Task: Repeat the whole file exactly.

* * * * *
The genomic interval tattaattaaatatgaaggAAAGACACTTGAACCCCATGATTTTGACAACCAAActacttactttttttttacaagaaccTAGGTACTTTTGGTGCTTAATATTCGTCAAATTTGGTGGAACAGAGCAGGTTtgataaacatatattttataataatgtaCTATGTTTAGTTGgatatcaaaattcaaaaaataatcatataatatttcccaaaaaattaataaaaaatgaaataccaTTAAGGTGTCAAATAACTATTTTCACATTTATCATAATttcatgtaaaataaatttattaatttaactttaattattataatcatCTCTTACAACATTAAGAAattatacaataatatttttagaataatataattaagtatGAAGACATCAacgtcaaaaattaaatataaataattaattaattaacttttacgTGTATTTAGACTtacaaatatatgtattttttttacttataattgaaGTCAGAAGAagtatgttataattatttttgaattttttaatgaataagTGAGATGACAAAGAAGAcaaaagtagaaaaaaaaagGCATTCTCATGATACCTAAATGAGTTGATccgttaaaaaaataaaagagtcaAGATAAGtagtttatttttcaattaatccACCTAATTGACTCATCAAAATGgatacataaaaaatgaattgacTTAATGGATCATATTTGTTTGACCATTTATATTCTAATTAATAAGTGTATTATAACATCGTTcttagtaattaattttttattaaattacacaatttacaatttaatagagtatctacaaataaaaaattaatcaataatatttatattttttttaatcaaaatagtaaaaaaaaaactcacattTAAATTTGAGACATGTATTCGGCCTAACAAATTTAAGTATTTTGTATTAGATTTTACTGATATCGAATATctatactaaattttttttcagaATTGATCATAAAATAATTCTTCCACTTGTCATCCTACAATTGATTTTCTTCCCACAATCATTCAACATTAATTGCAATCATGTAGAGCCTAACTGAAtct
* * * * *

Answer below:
The genomic interval tattaattaaatatgaaggAAAGACACTTGAACCCCATGATTTTGACAACCAAActacttactttttttttacaagaaccTAGGTACTTTTGGTGCTTAATATTCGTCAAATTTGGTGGAACAGAGCAGGTTtgataaacatatattttataataatgtaCTATGTTTAGTTGgatatcaaaattcaaaaaataatcatataatatttcccaaaaaattaataaaaaatgaaataccaTTAAGGTGTCAAATAACTATTTTCACATTTATCATAATttcatgtaaaataaatttattaatttaactttaattattataatcatCTCTTACAACATTAAGAAattatacaataatatttttagaataatataattaagtatGAAGACATCAacgtcaaaaattaaatataaataattaattaattaacttttacgTGTATTTAGACTtacaaatatatgtattttttttacttataattgaaGTCAGAAGAagtatgttataattatttttgaattttttaatgaataagTGAGATGACAAAGAAGAcaaaagtagaaaaaaaaagGCATTCTCATGATACCTAAATGAGTTGATccgttaaaaaaataaaagagtcaAGATAAGtagtttatttttcaattaatccACCTAATTGACTCATCAAAATGgatacataaaaaatgaattgacTTAATGGATCATATTTGTTTGACCATTTATATTCTAATTAATAAGTGTATTATAACATCGTTcttagtaattaattttttattaaattacacaatttacaatttaatagagtatctacaaataaaaaattaatcaataatatttatattttttttaatcaaaatagtaaaaaaaaaactcacattTAAATTTGAGACATGTATTCGGCCTAACAAATTTAAGTATTTTGTATTAGATTTTACTGATATCGAATATctatactaaattttttttcagaATTGATCATAAAATAATTCTTCCACTTGTCATCCTACAATTGATTTTCTTCCCACAATCATTCAACATTAATTGCAATCATGTAGAGCCTAACTGAAtct